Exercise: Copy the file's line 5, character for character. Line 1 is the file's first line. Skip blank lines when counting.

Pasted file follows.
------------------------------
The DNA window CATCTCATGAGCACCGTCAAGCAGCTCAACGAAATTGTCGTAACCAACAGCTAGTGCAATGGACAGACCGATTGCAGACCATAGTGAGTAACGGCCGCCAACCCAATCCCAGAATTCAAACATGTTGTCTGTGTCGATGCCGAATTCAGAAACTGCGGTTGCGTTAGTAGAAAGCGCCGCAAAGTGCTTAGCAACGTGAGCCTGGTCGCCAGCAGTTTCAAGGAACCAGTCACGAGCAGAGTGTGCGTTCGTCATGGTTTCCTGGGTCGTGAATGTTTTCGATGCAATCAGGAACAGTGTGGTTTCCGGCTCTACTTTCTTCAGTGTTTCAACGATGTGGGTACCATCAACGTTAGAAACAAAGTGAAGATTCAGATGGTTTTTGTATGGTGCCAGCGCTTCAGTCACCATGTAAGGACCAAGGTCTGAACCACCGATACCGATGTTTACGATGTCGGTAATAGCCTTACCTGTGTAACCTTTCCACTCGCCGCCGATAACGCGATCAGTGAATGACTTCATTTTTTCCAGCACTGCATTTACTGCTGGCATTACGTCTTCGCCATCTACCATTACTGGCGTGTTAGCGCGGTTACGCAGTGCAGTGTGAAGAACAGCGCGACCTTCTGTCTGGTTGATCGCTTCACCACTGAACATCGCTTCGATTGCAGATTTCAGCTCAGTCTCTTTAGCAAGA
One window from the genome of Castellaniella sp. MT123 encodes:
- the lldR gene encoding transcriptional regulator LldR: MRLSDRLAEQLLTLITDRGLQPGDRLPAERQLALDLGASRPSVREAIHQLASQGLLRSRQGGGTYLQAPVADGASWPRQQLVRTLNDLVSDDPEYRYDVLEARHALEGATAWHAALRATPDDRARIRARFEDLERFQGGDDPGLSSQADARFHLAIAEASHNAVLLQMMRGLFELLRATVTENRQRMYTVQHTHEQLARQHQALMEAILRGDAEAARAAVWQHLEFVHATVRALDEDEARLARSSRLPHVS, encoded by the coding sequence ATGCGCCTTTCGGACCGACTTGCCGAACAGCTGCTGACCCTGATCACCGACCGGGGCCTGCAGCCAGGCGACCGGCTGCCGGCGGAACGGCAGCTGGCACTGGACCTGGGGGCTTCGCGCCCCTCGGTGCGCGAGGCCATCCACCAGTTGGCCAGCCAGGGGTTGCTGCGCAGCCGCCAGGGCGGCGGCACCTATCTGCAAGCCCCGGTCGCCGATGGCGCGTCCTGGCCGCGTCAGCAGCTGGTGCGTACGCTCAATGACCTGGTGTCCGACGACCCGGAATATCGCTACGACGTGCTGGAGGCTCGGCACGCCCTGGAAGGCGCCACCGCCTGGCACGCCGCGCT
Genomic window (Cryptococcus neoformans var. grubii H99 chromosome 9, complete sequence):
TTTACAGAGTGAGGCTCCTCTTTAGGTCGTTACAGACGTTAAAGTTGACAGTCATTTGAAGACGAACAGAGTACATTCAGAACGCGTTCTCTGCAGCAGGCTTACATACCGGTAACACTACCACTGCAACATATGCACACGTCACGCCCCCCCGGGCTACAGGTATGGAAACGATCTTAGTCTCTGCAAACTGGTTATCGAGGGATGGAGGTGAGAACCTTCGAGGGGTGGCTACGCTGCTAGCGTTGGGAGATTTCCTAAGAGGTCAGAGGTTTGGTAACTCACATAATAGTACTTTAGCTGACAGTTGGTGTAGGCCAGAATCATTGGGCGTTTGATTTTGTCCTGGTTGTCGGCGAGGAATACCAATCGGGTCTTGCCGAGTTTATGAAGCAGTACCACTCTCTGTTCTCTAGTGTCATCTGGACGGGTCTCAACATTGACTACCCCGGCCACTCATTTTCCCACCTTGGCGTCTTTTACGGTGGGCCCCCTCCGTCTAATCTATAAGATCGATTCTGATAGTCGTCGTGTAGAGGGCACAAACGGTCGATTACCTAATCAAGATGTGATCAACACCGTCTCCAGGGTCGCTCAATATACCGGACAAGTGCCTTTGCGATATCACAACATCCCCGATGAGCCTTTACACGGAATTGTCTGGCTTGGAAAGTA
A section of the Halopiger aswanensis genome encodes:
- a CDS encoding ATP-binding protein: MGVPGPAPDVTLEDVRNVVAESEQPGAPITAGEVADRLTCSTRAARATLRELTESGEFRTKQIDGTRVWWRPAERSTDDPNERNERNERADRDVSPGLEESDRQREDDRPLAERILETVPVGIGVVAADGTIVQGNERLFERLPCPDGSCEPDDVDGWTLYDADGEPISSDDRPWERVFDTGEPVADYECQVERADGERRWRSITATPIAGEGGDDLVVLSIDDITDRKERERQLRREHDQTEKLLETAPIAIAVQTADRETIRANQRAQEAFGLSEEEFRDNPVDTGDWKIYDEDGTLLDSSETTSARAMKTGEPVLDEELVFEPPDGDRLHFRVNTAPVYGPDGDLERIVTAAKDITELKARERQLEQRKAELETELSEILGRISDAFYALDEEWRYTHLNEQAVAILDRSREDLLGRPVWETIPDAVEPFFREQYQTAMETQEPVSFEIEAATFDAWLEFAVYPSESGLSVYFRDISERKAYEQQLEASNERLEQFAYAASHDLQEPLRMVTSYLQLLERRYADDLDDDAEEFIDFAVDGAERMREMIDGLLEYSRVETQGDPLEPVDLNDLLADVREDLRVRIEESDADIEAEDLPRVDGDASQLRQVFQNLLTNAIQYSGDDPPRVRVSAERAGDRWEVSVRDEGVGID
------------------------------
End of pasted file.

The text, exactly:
TTTACAGAGTGAGGCTCCTCTTTAGGTCGTTACAGACGTTAAAGTTGACAGTCATTTGAAGACGAACAGAGTACATTCAGAACGCGTTCTCTGCAGCAGGCTTACATACCGGTAACACTACCACTGCAACATATGCACACGTCACGCCCCCCCGGGCTACAGGTATGGAAACGATCTTAGTCTCTGCAAACTGGTTATCGAGGGATGGAGGTGAGAACCTTCGAGGGGTGGCTACGCTGCTAGCGTTGGGAGATTTCCTAAGAGGTCAGAGGTTTGGTAACTCACATAATAGTACTTTAGCTGACAGTTGGTGTAGGCCAGAATCATTGGGCGTTTGATTTTGTCCTGGTTGTCGGCGAGGAATACCAATCGGGTCTTGCCGAGTTTATGAAGCAGTACCACTCTCTGTTCTCTAGTGTCATCTGGACGGGTCTCAACATTGACTACCCCGGCCACTCATTTTCCCACCTTGGCGTCTTTTACGGTGGGCCCCCTCCGTCTAATCTATAAGATCGATTCTGATAGTCGTCGTGTAGAGGGCACAAACGGTCGATTACCTAATCAAGATGTGATCAACACCGTCTCCAGGGTCGCTCAATATACCGGACAAGTGCCTTTGCGATATCACAACATCCCCGATGAGCCTTTACACGGAATTGTCTGGCTTGGAAAGTA